Do adult human oligodendrocytes remyelinate poorly and can we change this to better treat progressive multiple sclerosis?

Lead Research Organisation: University of Edinburgh
Department Name: MRC Centre for Regenerative Medicine


Multiple sclerosis (MS) is a common chronic disease of the brain and spinal cord, often starting in young adulthood, which frequently causes disability. Although the early stages of the disease can now be controlled with medication, in the later stages, there are no treatments to either slow, stop or reverse disability. One focus of research to help the later 'progressive' phase of MS is to encourage repair of the myelin sheath that covers the nerves. This is damaged in MS and when replaced can protect nerves from dying. The cells that carry out repair of this myelin sheath are called oligodendrocytes, which are present in brains of people with MS, but these cells struggle to repair the myelin sheaths. Researchers have now developed drugs that might help oligodendrocytes to repair myelin sheaths but in trials in people they only showed a very small effect. This project will investigate ways to improve this effect.
Firstly, we now know that rat oligodendrocytes are worse at repairing myelin as they get older, and most drugs are tested in the lab on very young oligodendrocytes. We found that these drugs currently being tested in clinical trials do not help adult brain oligodendrocytes repair myelin. However, these drugs become effective again if they are first treated with another drug called metformin. Secondly, we recently found that there are different types of human oligodendrocytes, which are different from in rat oligodendrocytes, and some of these types might be better at repairing myelin than others.

In this project, we will test whether adult human oligodendrocytes also become worse at repairing myelin with age, and can be rejuvenated to respond better to the pro-repair drugs with metformin. To do this we need to be able to grow adult human oligodendrocytes in a dish. We will obtain some from human brain biopsies, but also we will try and make 'aged' cells from stem cells (which normally represent very young cells) by using genetic tricks. We will also see whether we can use this method of rejuvenation in combination with drugs to help encourage the formation of the best type of oligodendrocytes for myelin repair.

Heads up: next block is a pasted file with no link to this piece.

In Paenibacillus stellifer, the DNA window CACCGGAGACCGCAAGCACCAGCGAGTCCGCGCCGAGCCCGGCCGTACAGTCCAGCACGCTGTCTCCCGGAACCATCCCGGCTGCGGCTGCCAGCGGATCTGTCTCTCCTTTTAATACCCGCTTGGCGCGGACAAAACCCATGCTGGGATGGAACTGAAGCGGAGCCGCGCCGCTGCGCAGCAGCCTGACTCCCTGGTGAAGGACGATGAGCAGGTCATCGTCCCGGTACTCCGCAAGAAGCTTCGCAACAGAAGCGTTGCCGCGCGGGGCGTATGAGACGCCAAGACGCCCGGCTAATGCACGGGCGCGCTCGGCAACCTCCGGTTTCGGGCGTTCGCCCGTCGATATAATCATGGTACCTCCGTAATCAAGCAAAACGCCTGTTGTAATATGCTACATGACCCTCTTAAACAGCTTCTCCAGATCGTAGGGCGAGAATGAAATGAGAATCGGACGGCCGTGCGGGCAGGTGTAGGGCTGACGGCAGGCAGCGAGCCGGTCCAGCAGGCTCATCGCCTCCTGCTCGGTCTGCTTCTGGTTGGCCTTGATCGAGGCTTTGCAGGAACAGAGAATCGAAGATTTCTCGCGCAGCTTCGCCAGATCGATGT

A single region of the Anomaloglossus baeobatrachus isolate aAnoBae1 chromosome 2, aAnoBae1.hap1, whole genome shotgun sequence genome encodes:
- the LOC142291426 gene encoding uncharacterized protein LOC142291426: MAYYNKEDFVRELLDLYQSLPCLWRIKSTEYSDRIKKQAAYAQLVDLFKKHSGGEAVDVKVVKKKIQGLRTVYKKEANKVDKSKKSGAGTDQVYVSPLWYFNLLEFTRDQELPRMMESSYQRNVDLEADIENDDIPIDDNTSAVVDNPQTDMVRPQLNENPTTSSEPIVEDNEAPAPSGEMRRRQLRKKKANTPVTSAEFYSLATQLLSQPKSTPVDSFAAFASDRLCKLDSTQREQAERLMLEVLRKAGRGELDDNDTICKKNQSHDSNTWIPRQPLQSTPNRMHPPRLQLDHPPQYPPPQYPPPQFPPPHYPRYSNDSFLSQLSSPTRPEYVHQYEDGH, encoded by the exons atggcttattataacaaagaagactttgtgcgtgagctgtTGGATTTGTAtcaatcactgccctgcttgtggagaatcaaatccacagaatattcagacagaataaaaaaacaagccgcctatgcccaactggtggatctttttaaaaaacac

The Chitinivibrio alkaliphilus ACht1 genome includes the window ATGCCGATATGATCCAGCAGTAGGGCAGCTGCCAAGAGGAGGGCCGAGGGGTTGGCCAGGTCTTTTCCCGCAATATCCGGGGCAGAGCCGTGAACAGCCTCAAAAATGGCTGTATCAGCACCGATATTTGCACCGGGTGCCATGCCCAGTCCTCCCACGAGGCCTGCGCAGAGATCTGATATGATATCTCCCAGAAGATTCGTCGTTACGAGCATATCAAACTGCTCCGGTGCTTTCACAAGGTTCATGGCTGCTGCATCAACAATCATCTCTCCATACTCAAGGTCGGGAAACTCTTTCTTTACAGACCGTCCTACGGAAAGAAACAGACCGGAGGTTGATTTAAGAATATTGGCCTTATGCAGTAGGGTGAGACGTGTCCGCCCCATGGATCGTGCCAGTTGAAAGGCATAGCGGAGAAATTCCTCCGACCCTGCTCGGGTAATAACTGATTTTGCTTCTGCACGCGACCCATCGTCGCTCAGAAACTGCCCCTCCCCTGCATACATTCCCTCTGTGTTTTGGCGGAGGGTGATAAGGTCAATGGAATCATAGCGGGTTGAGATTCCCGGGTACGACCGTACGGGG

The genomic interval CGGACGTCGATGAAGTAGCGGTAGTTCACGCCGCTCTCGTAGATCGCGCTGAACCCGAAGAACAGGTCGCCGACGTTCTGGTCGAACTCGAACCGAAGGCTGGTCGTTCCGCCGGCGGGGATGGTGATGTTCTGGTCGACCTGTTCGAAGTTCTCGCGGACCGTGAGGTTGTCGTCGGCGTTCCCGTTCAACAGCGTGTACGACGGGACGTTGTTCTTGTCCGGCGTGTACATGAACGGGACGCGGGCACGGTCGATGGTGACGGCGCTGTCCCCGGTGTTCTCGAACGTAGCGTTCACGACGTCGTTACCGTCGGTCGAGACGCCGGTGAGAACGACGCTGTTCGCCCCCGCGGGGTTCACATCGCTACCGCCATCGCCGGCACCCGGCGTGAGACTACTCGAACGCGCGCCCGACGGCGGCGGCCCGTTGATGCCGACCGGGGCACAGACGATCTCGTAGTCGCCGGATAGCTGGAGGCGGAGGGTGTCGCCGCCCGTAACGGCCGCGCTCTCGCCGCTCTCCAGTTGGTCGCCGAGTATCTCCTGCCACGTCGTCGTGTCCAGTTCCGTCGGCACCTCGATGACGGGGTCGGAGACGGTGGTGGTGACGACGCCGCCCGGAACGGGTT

This project will find out whether we can better test MS therapies on relevant adult human cells, to improve their response to drugs helping myelin repair. Some of these pro-repair drugs and metformin are being considered for use in 'The Efficient Clinical Trials Platform' to be launched by the MS Society UK in 2020, and so this project will help select some of these current drugs and provide a relevant testing platform for other drugs. This means we will better at finding drugs that are more likely to work in MS and can test them in MS patients quickly.

Technical Summary

Multiple sclerosis (MS) is a common chronic demyelinating, neurodegenerative disease of the CNS, with major societal impact. There are now effective treatments to reduce relapses in early disease, but not to slow, stop or reverse disability progression in later disease. As disability reflects neurodegeneration, one focus of research into therapies to limit progressive disease is to enhance repair of demyelinated lesions (remyelination), restoring saltatory conduction and metabolic support to the underlying axon. Three such therapies have now been tested in clinical trials but with only minor effects. This may be due to two problems: 1) we have shown that aged adult rat oligodendrocytes do not respond to these pro-remyelinating drugs compared to young adult cells, but these drugs become effective again after metformin treatment, 2) our snRNAseq from human brain shows six distinct human oligodendrocyte 'states', different from rat, the proportion of which are different in MS, suggesting it may be best to enhance particular oligodendrocyte states e.g. those better at remyelination.
We hypothesise that pro-remyelinating drug efficacy will be improved if preclinical testing is performed on aged human oligodendroglia with relevant functional states similar to those in MS. In this project, we will use adult human oligodendrocytes to determine whether remyelination declines with age and is rejuvenated after metformin treatment. Thus we need in vitro adult human oligodendrocytes, preferably from a stem cell source for a limitless supply. We will obtain some from human brain biopsies, but we will test strategies to induce 'aged' cells from stem cells. We will assess oligodendrocyte states formed under these conditions.